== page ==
Simultaneously, the particularly marked role of the Investigation Committee over the past two years in the fight against corruption should be stressed: it is the Investigation Committee that took an aggressive politicized stance in relation to the high-profile cases against the former governors of Sakhalin and Kamchatka Oblasts and the Republic of Komi, and the mayor of Vladivostok, Igor Pushkarev. Vladimir Markin did not just transmit the position of the Investigation Committee but was a brilliant media player, openly intimidating the bureaucracy with possibility of criminal prosecution. However, virtually all of the above cases were investigated using “hands” from the FSB’s USB.
The result is that the Investigation Committee does not yet exist as an independent body inside the system of law-enforcement bodies: from the point of view of operational support, the Investigation Committee is critically dependent on the FSB.
Secondly, there is the institutional problem of the lack of control over the FSB own security administration, which the media has written about constantly, and which has also been complained about via numerous “leaks” from the “victims” of the USB in other security structures. During the Soviet era, a special subdivision of the Prosecutor General’s Office “kept an eye on” the KGB ninth administration (the current USB). The USB is now effectively completely unmonitored. “The FSB’s USB is the most powerful structure in the law-enforcement system today with its own special forces, numerous agents, and a huge archive of compromising information about officials, security officers, and businessmen. The instructions of the Chekist secret agents are carried out first… At the same time, as people in the know say, there is simply no-one to monitor this overgrown and extremely secretive structure: on the right is the Prosecutor’s Office, tormented by scandals, on the left is the loyal State Duma, and above there are the heirs of the Lubyaka,” Novaya Gazeta wrote in 2011.
In 2007, the USB was criticized in the context of the famous Tri Kita case, which led to the infamous war between the Federal Protective Service and the FSB (the Prosecutor General’s Office was on the side of the Federal Protective Service). At the time all of this almost led to a major purge of the security bodies, and the head of the USB, Aleksandr Kupryazhkin, almost lost his post (like, incidentally, other high-ranking generals as well). However, the FSB soon went on the counter-attack: under the leadership of Kupryazhkin’s deputy, Oleg Feoktistov, a criminal case was initiated against Gen Bulbov – the right-hand man of Federal Drug Control Service head Viktor Cherkesov (it was allegedly Bulbov who organized the wiretapping of the FSB generals). At that time the USB was being “closely watched” by competitors from Putin’s inner circle, but the FSB won the war, completely routing its “opponent”.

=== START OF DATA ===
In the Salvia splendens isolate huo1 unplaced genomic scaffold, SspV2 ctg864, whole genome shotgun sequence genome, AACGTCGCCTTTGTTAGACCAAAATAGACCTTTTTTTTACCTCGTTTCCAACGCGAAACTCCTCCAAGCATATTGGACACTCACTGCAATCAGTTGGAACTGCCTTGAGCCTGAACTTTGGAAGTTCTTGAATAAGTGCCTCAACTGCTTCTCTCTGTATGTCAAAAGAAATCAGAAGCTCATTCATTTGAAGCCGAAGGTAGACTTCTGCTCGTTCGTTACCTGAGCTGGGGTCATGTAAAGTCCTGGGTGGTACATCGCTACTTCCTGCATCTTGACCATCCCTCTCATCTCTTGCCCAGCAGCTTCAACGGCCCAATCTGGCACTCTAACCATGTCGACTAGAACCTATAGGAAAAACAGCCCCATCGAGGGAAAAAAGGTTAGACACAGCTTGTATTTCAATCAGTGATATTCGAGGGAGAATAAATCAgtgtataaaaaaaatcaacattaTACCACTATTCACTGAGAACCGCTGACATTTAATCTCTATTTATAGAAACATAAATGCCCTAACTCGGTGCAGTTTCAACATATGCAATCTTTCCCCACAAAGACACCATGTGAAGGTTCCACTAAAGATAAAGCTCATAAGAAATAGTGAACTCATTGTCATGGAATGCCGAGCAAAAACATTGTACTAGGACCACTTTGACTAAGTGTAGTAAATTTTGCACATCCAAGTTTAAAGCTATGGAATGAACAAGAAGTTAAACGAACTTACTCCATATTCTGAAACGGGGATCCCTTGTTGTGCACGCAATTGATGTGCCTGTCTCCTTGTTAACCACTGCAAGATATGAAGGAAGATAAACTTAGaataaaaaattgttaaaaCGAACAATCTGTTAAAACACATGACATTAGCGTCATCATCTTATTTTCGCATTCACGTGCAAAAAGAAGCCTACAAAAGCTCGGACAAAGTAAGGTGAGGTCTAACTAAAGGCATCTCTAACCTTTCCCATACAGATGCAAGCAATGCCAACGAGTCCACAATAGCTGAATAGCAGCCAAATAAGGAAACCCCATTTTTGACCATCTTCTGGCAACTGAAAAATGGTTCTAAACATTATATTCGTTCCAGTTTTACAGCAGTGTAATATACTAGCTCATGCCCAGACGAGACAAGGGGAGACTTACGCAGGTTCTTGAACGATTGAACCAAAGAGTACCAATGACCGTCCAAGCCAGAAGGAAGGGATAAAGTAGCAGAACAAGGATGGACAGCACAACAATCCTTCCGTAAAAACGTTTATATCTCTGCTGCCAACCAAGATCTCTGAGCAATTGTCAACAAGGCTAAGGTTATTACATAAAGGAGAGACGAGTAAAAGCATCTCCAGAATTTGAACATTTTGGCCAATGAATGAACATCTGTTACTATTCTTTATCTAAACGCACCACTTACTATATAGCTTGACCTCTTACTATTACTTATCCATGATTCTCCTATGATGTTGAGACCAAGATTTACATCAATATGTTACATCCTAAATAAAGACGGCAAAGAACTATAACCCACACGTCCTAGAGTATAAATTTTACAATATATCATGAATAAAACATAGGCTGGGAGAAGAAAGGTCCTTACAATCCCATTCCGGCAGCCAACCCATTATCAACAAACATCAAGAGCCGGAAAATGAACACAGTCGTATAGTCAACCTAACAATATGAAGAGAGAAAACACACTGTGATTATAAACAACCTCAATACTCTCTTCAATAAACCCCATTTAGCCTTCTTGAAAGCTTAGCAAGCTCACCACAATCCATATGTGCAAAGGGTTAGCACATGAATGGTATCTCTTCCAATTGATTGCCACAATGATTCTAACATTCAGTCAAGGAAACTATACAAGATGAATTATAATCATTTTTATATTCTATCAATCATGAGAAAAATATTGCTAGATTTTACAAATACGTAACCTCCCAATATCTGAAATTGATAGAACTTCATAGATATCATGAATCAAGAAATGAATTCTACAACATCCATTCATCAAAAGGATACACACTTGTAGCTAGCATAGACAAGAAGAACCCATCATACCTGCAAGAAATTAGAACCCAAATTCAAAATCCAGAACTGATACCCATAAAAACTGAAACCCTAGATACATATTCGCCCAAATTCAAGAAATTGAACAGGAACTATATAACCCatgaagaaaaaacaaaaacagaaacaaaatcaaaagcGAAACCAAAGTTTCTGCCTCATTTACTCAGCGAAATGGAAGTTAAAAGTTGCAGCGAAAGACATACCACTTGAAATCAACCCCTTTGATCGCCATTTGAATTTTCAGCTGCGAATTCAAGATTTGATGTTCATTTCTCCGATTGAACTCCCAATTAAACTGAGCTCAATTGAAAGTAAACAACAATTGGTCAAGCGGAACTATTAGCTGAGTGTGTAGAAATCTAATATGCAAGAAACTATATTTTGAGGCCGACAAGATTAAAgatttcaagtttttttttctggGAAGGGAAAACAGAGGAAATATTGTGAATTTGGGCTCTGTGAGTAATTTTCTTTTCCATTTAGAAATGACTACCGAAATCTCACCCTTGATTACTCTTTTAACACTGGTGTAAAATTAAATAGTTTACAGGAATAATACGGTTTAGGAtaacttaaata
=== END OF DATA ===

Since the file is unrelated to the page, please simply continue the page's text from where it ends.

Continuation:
In 2011, compromising material was published on the Internet about the head of the USB, Kupryazhkin, and Feoktistov, who were accused of providing protection for a business and creating a corrupt system, which allegedly also included Andrey Khorev, an Interior Ministry general and the first deputy head of the Interior Ministry’s economic security department. Shortly afterwards, Khorev (incidentally he was named as a man from the team of Yevgeniy Shkolov, a current presidential aide) was removed from his post, but Kupryazhkin was promoted – to deputy head of the FSB. Feoktistov kept his post. The place of head of the USB was taken by Sergey Korolev whose career is linked to the name of former Defense Minister Anatoliy Serdyukov. It was Korolev who at that time also achieved the “neutralization” of the “decision makers” from the Interior Ministry.
Finally, an attack was made on the USB a third time at the end of 2013 by the heads of the Interior Ministry’s GUEBiPK headed by police general Denis Sugrobov, who together with his subordinates “worked on” the leaders of the administration (Yevgeniy Shkolov, who was in charge of Sugrobov’s work, de facto kept an eye on he USB). However, after the attempt to incite Igor Demin, the deputy head of the sixth service of the FSB’s USB, to take a bribe, Sugrobov was arrested. At that time the Interior Ministry’s GUEBiPK in its previous guise was also effectively “routed”.